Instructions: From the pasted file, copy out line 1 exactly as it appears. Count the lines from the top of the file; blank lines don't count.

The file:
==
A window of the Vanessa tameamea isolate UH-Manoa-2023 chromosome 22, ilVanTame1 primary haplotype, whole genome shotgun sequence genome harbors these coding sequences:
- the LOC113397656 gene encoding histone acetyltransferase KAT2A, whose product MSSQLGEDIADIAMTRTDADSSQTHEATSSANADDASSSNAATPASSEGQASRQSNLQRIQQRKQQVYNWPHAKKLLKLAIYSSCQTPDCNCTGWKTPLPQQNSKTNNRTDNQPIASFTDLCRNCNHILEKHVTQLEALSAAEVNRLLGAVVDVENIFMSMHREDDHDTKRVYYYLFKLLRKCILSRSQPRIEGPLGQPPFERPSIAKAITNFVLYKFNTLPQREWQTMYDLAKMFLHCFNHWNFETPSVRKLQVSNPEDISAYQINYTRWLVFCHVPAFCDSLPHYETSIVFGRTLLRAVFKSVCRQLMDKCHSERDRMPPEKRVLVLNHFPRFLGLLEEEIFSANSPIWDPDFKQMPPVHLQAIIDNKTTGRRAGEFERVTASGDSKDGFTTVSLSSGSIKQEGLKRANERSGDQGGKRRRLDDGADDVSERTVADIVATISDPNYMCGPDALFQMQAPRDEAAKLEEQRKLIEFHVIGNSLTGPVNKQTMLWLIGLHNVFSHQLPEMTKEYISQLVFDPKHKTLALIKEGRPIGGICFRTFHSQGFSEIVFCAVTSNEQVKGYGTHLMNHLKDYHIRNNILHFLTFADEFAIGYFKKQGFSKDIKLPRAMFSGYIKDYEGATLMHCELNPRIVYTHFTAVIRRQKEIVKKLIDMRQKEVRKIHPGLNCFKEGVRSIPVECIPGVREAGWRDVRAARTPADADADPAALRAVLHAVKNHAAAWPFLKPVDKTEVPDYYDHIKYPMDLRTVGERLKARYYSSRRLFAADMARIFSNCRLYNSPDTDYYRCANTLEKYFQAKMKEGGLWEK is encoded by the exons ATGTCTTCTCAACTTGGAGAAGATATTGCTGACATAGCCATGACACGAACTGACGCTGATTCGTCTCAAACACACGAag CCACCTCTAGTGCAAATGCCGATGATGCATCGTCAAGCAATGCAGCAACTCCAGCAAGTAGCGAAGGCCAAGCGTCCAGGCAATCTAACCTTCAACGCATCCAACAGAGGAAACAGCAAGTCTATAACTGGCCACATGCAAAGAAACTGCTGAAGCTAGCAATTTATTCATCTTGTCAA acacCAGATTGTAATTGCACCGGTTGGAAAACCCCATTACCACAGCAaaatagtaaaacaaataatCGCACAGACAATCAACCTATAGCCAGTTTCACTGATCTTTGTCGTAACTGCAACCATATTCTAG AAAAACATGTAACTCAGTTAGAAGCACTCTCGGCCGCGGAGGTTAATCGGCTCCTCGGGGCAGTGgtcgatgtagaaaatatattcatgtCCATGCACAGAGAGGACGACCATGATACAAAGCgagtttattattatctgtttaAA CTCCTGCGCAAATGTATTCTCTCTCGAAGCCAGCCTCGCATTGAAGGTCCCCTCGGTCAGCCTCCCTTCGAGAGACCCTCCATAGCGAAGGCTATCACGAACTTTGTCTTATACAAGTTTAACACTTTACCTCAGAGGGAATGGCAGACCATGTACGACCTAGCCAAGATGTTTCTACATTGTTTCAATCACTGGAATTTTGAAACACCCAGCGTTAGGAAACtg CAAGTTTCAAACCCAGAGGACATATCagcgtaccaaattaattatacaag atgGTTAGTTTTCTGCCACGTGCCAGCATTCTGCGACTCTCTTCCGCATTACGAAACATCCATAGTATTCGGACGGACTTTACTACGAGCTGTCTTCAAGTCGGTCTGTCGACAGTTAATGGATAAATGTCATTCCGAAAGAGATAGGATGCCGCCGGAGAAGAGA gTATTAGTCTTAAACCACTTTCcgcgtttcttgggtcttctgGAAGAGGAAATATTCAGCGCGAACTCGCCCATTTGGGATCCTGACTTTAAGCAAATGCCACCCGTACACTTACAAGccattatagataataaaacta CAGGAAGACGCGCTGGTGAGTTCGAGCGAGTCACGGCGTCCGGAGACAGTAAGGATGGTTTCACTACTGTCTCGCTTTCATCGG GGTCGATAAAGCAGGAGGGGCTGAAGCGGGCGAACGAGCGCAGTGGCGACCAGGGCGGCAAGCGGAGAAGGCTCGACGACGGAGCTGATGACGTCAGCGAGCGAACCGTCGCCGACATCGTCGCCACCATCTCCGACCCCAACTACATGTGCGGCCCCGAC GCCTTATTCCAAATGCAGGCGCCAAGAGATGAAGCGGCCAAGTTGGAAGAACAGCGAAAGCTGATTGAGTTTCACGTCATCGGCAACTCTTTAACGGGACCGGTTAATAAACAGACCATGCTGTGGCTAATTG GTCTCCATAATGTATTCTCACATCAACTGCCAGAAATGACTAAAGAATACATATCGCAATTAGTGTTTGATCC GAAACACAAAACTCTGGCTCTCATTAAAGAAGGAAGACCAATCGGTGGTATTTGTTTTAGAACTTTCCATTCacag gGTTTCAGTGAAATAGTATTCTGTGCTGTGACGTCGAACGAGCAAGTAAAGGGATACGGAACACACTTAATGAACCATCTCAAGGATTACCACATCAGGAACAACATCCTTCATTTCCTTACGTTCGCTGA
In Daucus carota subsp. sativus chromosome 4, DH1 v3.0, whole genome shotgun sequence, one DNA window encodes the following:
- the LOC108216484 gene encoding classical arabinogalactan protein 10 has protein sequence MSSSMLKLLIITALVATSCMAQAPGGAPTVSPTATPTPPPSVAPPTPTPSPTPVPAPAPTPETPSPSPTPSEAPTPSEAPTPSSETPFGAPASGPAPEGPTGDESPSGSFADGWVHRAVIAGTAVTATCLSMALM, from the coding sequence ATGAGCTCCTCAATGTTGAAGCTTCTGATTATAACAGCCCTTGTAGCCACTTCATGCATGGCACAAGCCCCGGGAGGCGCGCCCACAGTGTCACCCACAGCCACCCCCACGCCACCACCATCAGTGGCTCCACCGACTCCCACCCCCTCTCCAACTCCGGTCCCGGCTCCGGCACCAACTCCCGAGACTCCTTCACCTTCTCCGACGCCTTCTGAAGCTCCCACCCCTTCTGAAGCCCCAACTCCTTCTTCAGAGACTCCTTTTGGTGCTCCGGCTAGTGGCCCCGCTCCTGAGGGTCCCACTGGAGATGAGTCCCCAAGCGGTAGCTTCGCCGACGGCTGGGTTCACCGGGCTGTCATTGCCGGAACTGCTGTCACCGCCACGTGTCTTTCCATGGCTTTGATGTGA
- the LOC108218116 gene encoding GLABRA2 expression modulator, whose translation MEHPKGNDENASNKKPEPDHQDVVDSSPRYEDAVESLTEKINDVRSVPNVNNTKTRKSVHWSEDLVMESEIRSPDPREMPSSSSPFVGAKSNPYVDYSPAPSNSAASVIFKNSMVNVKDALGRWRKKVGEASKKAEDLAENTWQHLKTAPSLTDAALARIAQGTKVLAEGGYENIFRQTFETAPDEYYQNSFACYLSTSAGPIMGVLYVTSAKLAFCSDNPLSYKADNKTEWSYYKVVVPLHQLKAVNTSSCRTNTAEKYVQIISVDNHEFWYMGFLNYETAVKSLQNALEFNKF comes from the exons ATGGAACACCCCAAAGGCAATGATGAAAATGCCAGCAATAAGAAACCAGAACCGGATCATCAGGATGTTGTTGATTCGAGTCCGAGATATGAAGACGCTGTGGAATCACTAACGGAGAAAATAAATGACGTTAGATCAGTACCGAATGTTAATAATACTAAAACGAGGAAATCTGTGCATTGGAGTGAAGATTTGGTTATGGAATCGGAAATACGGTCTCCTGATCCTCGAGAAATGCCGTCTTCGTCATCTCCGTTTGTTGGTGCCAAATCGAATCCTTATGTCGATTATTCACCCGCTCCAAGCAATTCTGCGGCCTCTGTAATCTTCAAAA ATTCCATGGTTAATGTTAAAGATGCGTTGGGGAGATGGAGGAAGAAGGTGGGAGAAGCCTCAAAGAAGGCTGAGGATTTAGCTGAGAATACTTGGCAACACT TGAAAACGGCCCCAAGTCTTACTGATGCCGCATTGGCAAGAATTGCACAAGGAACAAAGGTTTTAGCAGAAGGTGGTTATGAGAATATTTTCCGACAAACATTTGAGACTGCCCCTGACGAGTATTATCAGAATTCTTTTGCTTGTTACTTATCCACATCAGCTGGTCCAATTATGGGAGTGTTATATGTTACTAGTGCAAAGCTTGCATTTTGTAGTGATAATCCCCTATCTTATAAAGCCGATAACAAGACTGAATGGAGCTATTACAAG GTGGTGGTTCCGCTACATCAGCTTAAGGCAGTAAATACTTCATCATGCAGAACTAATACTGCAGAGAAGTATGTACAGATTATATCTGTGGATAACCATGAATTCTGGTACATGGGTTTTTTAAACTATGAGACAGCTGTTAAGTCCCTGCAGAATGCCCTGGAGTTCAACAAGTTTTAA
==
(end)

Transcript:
A window of the Vanessa tameamea isolate UH-Manoa-2023 chromosome 22, ilVanTame1 primary haplotype, whole genome shotgun sequence genome harbors these coding sequences: